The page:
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ADVENTURES Begin AFTER Leaving Home!


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An Oliver I or Oliver II can go anywhere your Tow Vehicle has clearance. The Oliver II with the double axle is the most Boondocking Positive 'Luxury' Trailer on the road.  Or Off the road.

The Rocky Mountains States have thousands of FREE Boondocking.  Minimal Cost at National Forest Campsites with a table and an 'out house'.  Sometimes water from a pump, or a river nearby. Although I would use the Pump Water for washing and pet water... as it can contain sand or grit.  It is the best tasting water available... and no chlorine.

If you have 16 inch E Rated Tires... 65psi to 70psi is advised.  I use this range on our 27 foot Airstream.  Also the 25 foot, which is very close to the Oliver II.  Many 'dry camps' are used by big game hunters in the Fall... and open for YOU the rest of the year.  Bow Hunters tend to stay in town and drive out in the morning to hunt.  They also use ATV's for the short time to hunt.

The first time you explore the NFS or Bureau of Land managed public land... it is often vacant or other campers. As you get closer to a large town or city... more weekend campers. So find your spot on a Monday to Thursday.  🙂  Great camping spots are found by those who think strategic options on improved gravel and dirty roads.

When you are traveling... and need a place to spend an evening... truck stop service stations are great for the evening. Even those Service Stations with lots of parking, if you are considerate and keep away from incoming customers and away from trash pickup, air pressure and dump stations.  We have never had an issue.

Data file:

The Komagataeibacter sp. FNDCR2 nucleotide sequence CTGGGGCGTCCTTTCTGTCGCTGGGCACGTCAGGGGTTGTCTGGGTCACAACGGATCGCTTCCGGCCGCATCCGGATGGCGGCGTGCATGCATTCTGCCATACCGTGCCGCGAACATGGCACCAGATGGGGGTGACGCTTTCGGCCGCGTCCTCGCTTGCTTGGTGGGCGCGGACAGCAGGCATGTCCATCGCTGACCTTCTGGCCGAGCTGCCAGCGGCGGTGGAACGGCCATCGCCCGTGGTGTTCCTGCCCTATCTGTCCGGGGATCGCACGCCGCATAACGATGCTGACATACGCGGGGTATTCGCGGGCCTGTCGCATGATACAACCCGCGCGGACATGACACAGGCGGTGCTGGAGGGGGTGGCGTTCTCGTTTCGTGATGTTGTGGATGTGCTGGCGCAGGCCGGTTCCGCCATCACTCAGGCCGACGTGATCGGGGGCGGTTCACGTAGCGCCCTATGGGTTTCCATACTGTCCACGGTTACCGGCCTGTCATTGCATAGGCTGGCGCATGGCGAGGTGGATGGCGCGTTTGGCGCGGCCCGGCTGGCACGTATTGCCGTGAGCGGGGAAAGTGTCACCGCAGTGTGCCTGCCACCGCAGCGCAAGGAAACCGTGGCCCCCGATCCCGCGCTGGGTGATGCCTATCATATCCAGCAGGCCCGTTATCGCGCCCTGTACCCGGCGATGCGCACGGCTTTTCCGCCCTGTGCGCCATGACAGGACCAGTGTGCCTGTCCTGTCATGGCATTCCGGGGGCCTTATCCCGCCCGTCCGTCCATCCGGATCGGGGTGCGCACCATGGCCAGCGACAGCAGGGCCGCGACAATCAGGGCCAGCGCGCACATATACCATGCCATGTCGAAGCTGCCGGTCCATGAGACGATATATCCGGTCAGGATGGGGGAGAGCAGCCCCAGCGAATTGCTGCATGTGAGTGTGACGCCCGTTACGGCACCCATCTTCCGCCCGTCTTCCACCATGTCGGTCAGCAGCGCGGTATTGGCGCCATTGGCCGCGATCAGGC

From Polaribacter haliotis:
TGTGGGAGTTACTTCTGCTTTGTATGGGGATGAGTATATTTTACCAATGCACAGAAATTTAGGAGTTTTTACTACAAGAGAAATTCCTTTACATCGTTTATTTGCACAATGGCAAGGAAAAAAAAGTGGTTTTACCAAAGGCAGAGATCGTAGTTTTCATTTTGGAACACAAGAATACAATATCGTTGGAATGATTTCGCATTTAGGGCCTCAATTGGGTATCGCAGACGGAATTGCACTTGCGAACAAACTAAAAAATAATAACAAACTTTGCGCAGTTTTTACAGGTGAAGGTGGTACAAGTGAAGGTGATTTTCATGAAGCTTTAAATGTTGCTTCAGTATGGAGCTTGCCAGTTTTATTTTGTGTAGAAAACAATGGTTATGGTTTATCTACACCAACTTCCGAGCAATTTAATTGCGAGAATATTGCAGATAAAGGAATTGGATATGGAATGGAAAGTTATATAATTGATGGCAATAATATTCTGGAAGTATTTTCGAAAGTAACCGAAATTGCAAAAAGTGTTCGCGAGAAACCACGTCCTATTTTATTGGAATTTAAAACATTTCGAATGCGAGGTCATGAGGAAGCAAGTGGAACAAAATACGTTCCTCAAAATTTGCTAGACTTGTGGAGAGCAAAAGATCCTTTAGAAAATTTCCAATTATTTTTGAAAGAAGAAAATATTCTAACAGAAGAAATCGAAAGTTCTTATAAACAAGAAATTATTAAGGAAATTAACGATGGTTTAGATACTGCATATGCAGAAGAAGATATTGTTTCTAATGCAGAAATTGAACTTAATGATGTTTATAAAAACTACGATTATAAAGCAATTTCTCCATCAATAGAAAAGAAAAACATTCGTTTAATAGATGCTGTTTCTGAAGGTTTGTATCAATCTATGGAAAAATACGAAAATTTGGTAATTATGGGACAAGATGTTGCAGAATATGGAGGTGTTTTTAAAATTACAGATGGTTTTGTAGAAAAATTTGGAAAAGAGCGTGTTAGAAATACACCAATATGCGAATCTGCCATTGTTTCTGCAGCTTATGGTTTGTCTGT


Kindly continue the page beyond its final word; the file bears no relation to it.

Those who 'camp out' at a Walmart or a Costco, set up a grill in the parking lot, some lounge chairs, a rug... will most likely look like you are planning on staying. This is why many larger parking lots have to ask YOU and those living for free on their property as asked to leave. They cannot ask someone to leave living there, but let you stay as you are temporary.

Casino Parking Lots with trucks... is also a good temporary Boondocking site.  Often many players come, stay in the Parking Lot and go into the Casino.  Smaller Casinos in Nevada towns... welcome overnight campers and visitors.  Get a Casino Card also...

Don't know where to camp in the National Forest?  No worry...  see an interesting area... and an exit heading that way... explore.  Go as far as you feel comfortable.  You will get more comfortable over time. We find one spot... set up  camp, and then detach the tow vehicle and go further into the mountains or hills.  Make it an adventure.  The first week you will be learning.  The second week... you will be giving others... ADVICE!!!

Just learn the clearance of rear bumper DRAG.  Watch for brush alongside the road. Low hanging branches. Rocks in the road...toss them to the side. Bring branch long handled cutters.  You will gain confidence, add a shovel... some tools... a GPS and take a camera.  To recall all the wonderful places you... discovered! 

If our Airstream can do it... any Oliver can.  We are planning on finding an Oliver II to explore the Rocky Mountains.  They are hard to find, but we are patient. Enjoy your Oliver.  You just have not pushed YOUR Limits... your Oliver can handle anything YOU can with your tow vehicle. We look forward to discovering an Oliver far into the back country. We will have stories to share and good company is always appreciated.

 

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The Blue Toyota is towing a 23 foot Airstream.  The maroon F350 a 27 foot Airstream. The 23 foot Airstream is the shortest double axle and like the Oliver II, it falls into the 23 to 25 foot Airstream range.  Our 27 foot will go to ALL of the locations our 23 and 25 foot managed.  If we can do it, you can do ANY.